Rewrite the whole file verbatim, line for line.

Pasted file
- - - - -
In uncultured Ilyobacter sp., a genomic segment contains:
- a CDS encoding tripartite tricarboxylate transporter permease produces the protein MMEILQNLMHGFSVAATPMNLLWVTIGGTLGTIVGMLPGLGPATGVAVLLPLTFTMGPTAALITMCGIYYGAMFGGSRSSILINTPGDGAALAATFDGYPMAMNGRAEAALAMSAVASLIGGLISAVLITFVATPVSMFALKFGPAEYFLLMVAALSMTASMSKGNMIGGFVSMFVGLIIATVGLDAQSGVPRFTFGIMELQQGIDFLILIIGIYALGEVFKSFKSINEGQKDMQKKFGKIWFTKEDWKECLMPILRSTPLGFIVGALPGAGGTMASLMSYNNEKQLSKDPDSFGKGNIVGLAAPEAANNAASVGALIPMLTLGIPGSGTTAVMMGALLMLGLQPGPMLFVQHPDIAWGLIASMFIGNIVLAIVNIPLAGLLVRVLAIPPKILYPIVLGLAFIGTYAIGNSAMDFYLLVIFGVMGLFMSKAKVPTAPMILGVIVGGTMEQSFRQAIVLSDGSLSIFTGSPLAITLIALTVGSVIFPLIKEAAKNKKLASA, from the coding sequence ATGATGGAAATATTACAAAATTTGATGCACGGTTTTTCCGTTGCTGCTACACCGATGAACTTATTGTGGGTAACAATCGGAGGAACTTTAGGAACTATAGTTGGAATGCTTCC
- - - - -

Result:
In uncultured Ilyobacter sp., a genomic segment contains:
- a CDS encoding tripartite tricarboxylate transporter permease produces the protein MMEILQNLMHGFSVAATPMNLLWVTIGGTLGTIVGMLPGLGPATGVAVLLPLTFTMGPTAALITMCGIYYGAMFGGSRSSILINTPGDGAALAATFDGYPMAMNGRAEAALAMSAVASLIGGLISAVLITFVATPVSMFALKFGPAEYFLLMVAALSMTASMSKGNMIGGFVSMFVGLIIATVGLDAQSGVPRFTFGIMELQQGIDFLILIIGIYALGEVFKSFKSINEGQKDMQKKFGKIWFTKEDWKECLMPILRSTPLGFIVGALPGAGGTMASLMSYNNEKQLSKDPDSFGKGNIVGLAAPEAANNAASVGALIPMLTLGIPGSGTTAVMMGALLMLGLQPGPMLFVQHPDIAWGLIASMFIGNIVLAIVNIPLAGLLVRVLAIPPKILYPIVLGLAFIGTYAIGNSAMDFYLLVIFGVMGLFMSKAKVPTAPMILGVIVGGTMEQSFRQAIVLSDGSLSIFTGSPLAITLIALTVGSVIFPLIKEAAKNKKLASA, from the coding sequence ATGATGGAAATATTACAAAATTTGATGCACGGTTTTTCCGTTGCTGCTACACCGATGAACTTATTGTGGGTAACAATCGGAGGAACTTTAGGAACTATAGTTGGAATGCTTCC